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Coming together to act like a community

Renegade Theater Company founder Mike Durkin hosts community sharing sessions to discuss events in Kensington

Left, lifelong community resident, Dennis Payne, Renegade founder, Mike Durkin, and Renegade staff, Cat Ramirez, Rachel O’Hanlon-Rodriguez and Doug Greene at the community sharing session on Thursday, July 20. LINDSEY NOLEN / STAR PHOTO

By Lindsey Nolen

Growing up with a father who was a blue-collar construction worker and an alcoholic, Mike Durkin, the artistic director and founder of the Renegade Theatre Company, recently found himself visiting bars throughout Kensington and Port Richmond because they served as a reminder of his dad. Through conversations with neighborhood “barflies,” he observed a sense of strength and vibrancy within the River Wards, and, in-turn, came up with the idea to work with community members to create a performance that is truly representative of life here.
“My company is committed to working with community members to develop the play, and we want to hold multiple opportunities for those [members] to share their experiences, stories and perspectives on issues of substance abuse and daily living,” Durkin, who founded Renegade Theatre Company in 2009, said. “My company takes personal stake in what’s presently happening in the neighborhood and city, and that is driven by the past and future.”
In discovering the ways members of the community perceive this area of Philly having changed over the years, and to discuss the changes they wish to see in the 10 years to come, Durkin has organized a series of community engagement opportunities. Beginning with a community sharing session that was held on Thursday, July 20 from 6 p.m. to 8 p.m. at the Kensington Storefront, located at 2774 Kensington Ave., Durkin has made it his goal to exemplify through his performance “that the neighborhood is more than the pre-written, media-infused ‘hellscape’ that currently exists.”
“The aim for the community sharing session was to share common goals with the neighborhood on quality of life and what is occurring right now, as well as to understand the experience of living in Kensington,” Durkin said. “This [is] the first in a series of workshops aimed at community building and experience sharing.”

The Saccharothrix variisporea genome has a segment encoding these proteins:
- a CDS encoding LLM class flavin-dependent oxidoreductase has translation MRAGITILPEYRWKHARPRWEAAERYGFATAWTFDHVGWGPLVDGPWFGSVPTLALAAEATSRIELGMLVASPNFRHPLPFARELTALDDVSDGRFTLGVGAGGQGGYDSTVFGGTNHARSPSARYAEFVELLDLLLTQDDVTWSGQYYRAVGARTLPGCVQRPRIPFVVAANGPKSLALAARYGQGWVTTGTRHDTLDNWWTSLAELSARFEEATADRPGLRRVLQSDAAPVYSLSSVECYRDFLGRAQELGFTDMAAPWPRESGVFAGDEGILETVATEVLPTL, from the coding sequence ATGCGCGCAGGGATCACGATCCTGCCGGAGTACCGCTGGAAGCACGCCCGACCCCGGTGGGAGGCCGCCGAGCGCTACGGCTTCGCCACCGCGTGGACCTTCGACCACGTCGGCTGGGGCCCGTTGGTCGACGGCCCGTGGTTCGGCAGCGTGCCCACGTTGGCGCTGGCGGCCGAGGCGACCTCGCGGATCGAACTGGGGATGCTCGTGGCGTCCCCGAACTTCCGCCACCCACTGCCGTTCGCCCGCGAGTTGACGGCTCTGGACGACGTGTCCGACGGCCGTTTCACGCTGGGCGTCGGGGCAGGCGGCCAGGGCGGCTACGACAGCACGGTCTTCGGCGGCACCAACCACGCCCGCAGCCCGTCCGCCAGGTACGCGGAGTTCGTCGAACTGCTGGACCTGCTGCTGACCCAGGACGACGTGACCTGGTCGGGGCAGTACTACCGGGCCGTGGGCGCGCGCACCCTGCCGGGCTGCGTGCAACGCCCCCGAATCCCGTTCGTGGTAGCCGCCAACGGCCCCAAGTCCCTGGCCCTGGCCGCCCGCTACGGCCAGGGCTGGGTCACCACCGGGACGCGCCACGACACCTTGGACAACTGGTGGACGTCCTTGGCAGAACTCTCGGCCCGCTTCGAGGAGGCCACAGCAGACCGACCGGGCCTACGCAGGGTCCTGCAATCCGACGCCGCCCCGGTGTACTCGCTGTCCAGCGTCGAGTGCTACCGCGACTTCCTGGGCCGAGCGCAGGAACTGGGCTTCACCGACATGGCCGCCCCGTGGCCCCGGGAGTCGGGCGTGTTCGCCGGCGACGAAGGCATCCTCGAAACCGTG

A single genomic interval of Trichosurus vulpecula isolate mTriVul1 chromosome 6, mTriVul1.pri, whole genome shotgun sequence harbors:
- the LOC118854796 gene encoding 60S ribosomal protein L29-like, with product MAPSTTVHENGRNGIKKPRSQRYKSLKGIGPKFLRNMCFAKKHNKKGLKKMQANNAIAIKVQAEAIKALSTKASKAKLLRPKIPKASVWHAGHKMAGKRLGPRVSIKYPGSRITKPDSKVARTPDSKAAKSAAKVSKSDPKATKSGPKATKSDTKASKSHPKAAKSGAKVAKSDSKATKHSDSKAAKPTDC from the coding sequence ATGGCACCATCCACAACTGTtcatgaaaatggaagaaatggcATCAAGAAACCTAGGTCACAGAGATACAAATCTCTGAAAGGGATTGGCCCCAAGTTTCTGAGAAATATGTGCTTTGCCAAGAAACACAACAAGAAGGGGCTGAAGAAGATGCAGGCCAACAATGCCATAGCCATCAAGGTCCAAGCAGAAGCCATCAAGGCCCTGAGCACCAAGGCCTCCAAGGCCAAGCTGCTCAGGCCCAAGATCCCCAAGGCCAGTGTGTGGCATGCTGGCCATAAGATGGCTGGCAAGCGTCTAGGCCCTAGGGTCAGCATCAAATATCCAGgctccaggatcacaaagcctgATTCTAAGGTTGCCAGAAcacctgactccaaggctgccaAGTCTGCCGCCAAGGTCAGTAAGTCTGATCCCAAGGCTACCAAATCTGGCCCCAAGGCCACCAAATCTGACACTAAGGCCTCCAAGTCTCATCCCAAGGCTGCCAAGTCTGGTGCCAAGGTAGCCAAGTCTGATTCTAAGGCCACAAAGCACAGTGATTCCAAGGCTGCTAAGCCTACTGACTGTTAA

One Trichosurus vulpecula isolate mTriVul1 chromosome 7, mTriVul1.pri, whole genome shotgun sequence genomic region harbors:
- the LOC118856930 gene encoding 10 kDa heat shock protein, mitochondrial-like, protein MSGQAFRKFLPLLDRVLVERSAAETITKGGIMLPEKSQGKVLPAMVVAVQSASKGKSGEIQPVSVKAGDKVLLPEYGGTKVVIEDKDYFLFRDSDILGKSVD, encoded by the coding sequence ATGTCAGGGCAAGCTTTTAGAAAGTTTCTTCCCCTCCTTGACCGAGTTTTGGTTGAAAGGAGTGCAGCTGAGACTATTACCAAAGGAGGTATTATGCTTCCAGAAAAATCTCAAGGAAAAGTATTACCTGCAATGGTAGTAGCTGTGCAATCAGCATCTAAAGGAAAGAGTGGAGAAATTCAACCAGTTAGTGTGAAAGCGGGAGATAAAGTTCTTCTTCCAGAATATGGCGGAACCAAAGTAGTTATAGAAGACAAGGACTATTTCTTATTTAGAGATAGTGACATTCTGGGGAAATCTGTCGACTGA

At the community sharing session, roughly 10 community residents and influencers gathered to share their thoughts on what makes Kensington unique from other wards and cities throughout the country. A distinguishing characteristic many noted was that, despite a changing demographic over the years, Kensington has and continues to embody a connectedness among neighbors.
“There’s a viable spirit still here in Kensington,” lifelong resident Dennis Payne said. “There’s a close weave of community and a lot of people who are deep-rooted here, and forever they’ve been making sure each other got what they need.”
Durkin further explained through the session that, while his company has done a number of productions throughout Philadelphia, including a “Animal Farm to Table” piece that was set at a North Philadelphia farm and which explored food culture and access in the neighborhood, this spin-off production of Ernest Hemingway’s “The Old Man and the Sea” will be its first full-immersion performance in the neighborhood. Additionally, it will be his first time working with residents to create and perform the show.
“As we’re working on this piece we’re trying not to playwright. We’re not trying to create new stuff, but take the existing stuff and weave it together,” Durkin explained. “We want the community to tell us things that they would like to see in the performance, like what characters they would like to see highlighted.”
Although this is a community-driven project focusing on issues of community living and effects stemming from issues such as substance abuse, the idea for it first arose simply out of Durkin’s curiosity in regard to the River Wards, and his desire to create a work which addresses the issues he had observed firsthand. Named “The Olde Man and the Delaware River,” his show will be composed of a blend of performers and residents, and will consist of a walking tour from the intersection of Kensington and Allegheny avenues, walking east to the Delaware River.
Continuing to host engagement opportunities into the fall months, Durkin, the lead artist on “The Olde Man and the Delaware River” project, who is also spearheading the artistic and community social practice intersections, will be holding subsequent workshops that will focus on acting and performing all with a community building component. He explained the ideal participant for these events includes anyone who feels they want to have a stake in the community, already are invested in the neighborhood or who simply have a desire to share their story.
“All are welcome no matter the situation they are in,” Durkin said.
The final performance of “The Olde Man and the Delaware River” is set to take place from Thursday, Sept. 6, 2018, to Sunday, Sept. 16, 2018, and will be shown throughout the Port Richmond neighborhood and leading to the Delaware River. With questions about the performance, or for more information, contact Durkin at: mddurkin@gmail.com.

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